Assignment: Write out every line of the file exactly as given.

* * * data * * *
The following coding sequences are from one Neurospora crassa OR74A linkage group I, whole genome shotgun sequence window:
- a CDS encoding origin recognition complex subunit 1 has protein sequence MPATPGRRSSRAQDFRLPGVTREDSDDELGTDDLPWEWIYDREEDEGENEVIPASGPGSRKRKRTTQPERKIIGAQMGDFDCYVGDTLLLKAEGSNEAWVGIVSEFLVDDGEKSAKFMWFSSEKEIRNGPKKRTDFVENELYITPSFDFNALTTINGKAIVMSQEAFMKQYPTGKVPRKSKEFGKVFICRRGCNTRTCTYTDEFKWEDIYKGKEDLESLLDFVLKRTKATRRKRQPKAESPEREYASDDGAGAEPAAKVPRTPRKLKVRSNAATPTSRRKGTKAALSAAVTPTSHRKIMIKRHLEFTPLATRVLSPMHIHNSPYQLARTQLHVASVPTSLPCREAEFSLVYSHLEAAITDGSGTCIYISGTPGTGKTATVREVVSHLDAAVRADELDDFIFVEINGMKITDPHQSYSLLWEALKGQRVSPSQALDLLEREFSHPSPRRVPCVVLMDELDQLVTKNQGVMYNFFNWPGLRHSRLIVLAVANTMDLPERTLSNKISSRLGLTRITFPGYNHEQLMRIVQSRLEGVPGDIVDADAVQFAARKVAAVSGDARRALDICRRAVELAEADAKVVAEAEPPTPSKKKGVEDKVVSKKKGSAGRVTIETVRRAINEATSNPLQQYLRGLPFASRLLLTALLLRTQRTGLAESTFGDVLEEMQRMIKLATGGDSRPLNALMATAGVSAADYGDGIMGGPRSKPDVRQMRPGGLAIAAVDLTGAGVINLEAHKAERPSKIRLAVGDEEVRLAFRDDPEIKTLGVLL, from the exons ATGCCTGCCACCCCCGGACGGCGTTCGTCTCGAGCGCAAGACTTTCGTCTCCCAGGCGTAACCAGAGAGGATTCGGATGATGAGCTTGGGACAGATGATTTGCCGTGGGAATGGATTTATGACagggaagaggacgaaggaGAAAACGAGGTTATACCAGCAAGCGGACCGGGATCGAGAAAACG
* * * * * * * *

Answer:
The following coding sequences are from one Neurospora crassa OR74A linkage group I, whole genome shotgun sequence window:
- a CDS encoding origin recognition complex subunit 1 has protein sequence MPATPGRRSSRAQDFRLPGVTREDSDDELGTDDLPWEWIYDREEDEGENEVIPASGPGSRKRKRTTQPERKIIGAQMGDFDCYVGDTLLLKAEGSNEAWVGIVSEFLVDDGEKSAKFMWFSSEKEIRNGPKKRTDFVENELYITPSFDFNALTTINGKAIVMSQEAFMKQYPTGKVPRKSKEFGKVFICRRGCNTRTCTYTDEFKWEDIYKGKEDLESLLDFVLKRTKATRRKRQPKAESPEREYASDDGAGAEPAAKVPRTPRKLKVRSNAATPTSRRKGTKAALSAAVTPTSHRKIMIKRHLEFTPLATRVLSPMHIHNSPYQLARTQLHVASVPTSLPCREAEFSLVYSHLEAAITDGSGTCIYISGTPGTGKTATVREVVSHLDAAVRADELDDFIFVEINGMKITDPHQSYSLLWEALKGQRVSPSQALDLLEREFSHPSPRRVPCVVLMDELDQLVTKNQGVMYNFFNWPGLRHSRLIVLAVANTMDLPERTLSNKISSRLGLTRITFPGYNHEQLMRIVQSRLEGVPGDIVDADAVQFAARKVAAVSGDARRALDICRRAVELAEADAKVVAEAEPPTPSKKKGVEDKVVSKKKGSAGRVTIETVRRAINEATSNPLQQYLRGLPFASRLLLTALLLRTQRTGLAESTFGDVLEEMQRMIKLATGGDSRPLNALMATAGVSAADYGDGIMGGPRSKPDVRQMRPGGLAIAAVDLTGAGVINLEAHKAERPSKIRLAVGDEEVRLAFRDDPEIKTLGVLL, from the exons ATGCCTGCCACCCCCGGACGGCGTTCGTCTCGAGCGCAAGACTTTCGTCTCCCAGGCGTAACCAGAGAGGATTCGGATGATGAGCTTGGGACAGATGATTTGCCGTGGGAATGGATTTATGACagggaagaggacgaaggaGAAAACGAGGTTATACCAGCAAGCGGACCGGGATCGAGAAAACG